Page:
It stood over the port entry to the city, and was about the same height (33 meters) as the Statue of Liberty from feet to crown. And though the Colossus technically fell after a 226 BCE earthquake, it lay on the ground and was still impressive for another 800 years.

7. The Lighthouse of Alexandria

— 280 BCE

Lighthouses serve as beacons for all those at sea, and the Lighthouse of Alexandria was no different. However, its impressive architectural design of 100 meters of sandstone and limestone was far from simple, being one of the world’s tallest man-made structures for centuries.

Built during the time of pharaoh Ptolemy II Philadelphus on the small island of Pharos, it was said to have been crowned with a mirror that reflected sunlight during the day and fire at night, making it visible from up to 50 km away. Though the lighthouse was damaged in earthquakes and survived until 1480, “pharos” became the root word for lighthouse in Greek and many Romance languages.

The New Seven Wonders of the World

To reflect the continued usage and understanding of the term “seven wonders of the world,” the New 7 Wonders Foundation started a campaign to choose seven new wonders in 2001.

After a large and lengthy campaign, with some countries advocating for statues and others downplaying the new list, the final list of wonders was announced in 2007:

New WondersLocationYear Created
Great Wall of ChinaChina700 BCE
PetraJordan312 BCE
ColosseumItaly80 CE
Chichén ItzáMexico600 CE
Machu PicchuPeru1450 CE
Taj MahalIndia1643 CE
Christ the RedeemerBrazil1931 CE

And though it was not included as an option as an attempt to find “new” wonders, the Great Pyramid of Giza was still granted honorary status as a world wonder.

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This article was published as a part of Visual Capitalist's Creator Program, which features data-driven visuals from some of our favorite Creators around the world.

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Ranked: The World’s Top Flight Routes, by Revenue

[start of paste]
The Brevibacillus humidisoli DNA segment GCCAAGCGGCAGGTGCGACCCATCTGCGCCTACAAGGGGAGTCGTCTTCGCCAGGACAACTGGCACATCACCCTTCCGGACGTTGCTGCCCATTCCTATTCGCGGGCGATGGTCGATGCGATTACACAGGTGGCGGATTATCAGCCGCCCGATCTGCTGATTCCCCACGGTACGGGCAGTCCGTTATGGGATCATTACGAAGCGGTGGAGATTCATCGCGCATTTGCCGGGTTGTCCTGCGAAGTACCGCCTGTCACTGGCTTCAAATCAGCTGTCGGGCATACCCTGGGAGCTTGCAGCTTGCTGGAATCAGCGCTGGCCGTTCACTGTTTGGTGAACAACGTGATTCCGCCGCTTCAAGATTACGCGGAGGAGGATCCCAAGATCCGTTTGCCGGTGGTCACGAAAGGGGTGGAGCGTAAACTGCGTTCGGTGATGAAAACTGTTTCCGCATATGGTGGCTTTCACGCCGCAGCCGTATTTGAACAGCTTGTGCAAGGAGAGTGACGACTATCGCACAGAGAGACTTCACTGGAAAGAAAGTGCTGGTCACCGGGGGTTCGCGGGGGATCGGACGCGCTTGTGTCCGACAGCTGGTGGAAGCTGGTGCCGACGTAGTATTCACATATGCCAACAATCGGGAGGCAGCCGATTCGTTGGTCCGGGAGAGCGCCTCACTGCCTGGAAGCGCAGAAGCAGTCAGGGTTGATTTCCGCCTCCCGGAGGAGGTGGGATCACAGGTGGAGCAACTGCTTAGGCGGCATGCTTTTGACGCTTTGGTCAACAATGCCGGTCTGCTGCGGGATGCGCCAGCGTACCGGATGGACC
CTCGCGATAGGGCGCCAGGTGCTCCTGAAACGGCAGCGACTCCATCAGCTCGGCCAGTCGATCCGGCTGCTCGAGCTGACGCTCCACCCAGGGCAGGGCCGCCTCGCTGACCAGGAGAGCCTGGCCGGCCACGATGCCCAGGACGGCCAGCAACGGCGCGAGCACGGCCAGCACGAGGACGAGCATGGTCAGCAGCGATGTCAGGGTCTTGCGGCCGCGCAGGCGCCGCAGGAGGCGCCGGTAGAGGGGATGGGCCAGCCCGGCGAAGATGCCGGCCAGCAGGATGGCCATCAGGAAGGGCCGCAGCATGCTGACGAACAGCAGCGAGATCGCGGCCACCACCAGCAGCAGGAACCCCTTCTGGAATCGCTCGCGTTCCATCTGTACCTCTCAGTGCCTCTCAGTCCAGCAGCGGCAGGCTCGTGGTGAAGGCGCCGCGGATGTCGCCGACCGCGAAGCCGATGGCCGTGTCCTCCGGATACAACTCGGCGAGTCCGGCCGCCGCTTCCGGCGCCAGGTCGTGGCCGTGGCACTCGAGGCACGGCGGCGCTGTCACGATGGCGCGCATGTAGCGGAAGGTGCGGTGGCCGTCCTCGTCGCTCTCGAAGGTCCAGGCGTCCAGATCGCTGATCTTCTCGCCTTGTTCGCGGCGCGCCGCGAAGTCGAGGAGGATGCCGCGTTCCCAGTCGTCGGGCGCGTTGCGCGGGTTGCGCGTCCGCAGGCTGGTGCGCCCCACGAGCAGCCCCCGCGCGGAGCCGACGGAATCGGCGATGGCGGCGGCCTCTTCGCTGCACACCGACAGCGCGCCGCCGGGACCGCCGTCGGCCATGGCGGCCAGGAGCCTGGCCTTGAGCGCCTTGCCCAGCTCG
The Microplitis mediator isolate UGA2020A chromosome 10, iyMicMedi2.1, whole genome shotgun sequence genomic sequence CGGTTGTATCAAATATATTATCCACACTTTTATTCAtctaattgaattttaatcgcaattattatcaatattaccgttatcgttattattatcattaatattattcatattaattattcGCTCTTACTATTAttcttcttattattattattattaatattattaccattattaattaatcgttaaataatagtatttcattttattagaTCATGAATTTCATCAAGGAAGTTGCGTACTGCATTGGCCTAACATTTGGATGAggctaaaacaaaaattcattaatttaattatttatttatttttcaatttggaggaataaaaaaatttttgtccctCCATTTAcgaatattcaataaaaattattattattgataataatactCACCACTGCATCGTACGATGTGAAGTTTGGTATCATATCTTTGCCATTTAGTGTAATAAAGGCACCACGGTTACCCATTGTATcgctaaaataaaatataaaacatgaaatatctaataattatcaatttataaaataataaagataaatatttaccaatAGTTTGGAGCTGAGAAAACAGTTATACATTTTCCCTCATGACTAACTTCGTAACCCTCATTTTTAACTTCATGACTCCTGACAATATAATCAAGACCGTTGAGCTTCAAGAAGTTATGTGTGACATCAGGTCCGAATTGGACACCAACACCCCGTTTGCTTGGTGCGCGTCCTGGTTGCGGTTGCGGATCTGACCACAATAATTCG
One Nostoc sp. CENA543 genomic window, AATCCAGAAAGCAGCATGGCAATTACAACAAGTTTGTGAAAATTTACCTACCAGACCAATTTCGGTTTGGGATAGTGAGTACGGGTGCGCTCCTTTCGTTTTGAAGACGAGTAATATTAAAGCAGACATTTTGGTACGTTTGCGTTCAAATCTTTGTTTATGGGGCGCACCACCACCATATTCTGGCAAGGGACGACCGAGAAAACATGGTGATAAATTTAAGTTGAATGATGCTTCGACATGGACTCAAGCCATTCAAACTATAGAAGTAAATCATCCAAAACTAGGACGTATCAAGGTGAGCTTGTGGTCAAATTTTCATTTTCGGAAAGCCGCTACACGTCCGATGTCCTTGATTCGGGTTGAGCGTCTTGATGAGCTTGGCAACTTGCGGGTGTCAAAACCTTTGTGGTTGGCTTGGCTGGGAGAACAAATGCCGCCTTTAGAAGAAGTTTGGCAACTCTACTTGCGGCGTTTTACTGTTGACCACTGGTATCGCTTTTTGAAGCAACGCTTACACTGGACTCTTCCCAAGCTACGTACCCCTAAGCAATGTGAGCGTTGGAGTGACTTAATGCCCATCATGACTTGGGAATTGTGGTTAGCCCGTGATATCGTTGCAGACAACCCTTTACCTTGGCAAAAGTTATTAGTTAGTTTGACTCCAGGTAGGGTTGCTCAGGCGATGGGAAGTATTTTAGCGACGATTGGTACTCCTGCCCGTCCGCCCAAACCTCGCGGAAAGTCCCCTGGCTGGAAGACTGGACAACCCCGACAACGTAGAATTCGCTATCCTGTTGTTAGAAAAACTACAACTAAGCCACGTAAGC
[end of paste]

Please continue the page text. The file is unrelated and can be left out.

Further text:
In this graphic, we show the highest earning flight routes globally as air travel continued to rebound in 2023.

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The World’s Top Flight Routes, by Revenue

This was originally posted on our Voronoi app. Download the app for free on iOS or Android and discover incredible data-driven charts from a variety of trusted sources.

In 2024, a record 4.7 billion people are projected to travel by air—200 million more than in 2019.

While revenues surged to an estimated $896 billion globally last year, airlines face extremely slim margins. On average, they made just $5.44 in net profit per passenger in 2023. Today, the industry faces pressures from high interest rates, supply chain woes, and steep infrastructure costs.

This graphic shows the highest earning flight routes worldwide, based on data from OAG.

The Top Revenue-Generating Routes in 2023

Below, we show the airline routes with the highest revenues in the first half of 2023:

Route Airport CodesRevenue H1 2023
Sydney to MelbourneSYD-MEL$1.21B
New York to LondonJFK-LHR$1.15B
Riyadh to JeddahRUH-JED$1.03B
Dubai to RiyadhDXB-RUH$990M
Los Angeles to New York LAX-JFK$801M
San Francisco to NewarkSFO-EWR$722M
Newark to Los AngelesEWR-LAX$682M
Singapore to SydneySIN-SYD$650M
New York to Paris JFK-CDG$647M
Perth to MelbournePER-MEL$642M

As we can see, domestic flights comprised six of the 10 largest revenue-generating flights, with Sydney to Melbourne ranking first overall, at $1.21 billion.

In fact, this route is earning more than twice that of pre-pandemic levels, even as the number of passengers declined. The flight route is largely dominated by Qantas and Virgin Australia, with Qantas achieving record-breaking domestic earnings margins of 18% in the fiscal year ending in June 2023. Lower fuel costs and soaring ticket prices were key factors in driving revenues.

Furthermore, Qantas and Virgin Australia are major carriers for flights between Melbourne and Perth, another top-earning route.

New York to London, one of the busiest and most profitable routes globally, generated $1.15 billion in revenues, representing a 37% increase compared to the same period in 2019. Overall, the flight route had 3.88 million scheduled airline seats for the full year of 2023.

The highest revenue increase over this period was for flights from Dubai to Riyadh, with revenues surging 416% year-over-year. This two-hour flight, a highly lucrative route between major financial centers, is one of the busiest in the Middle East.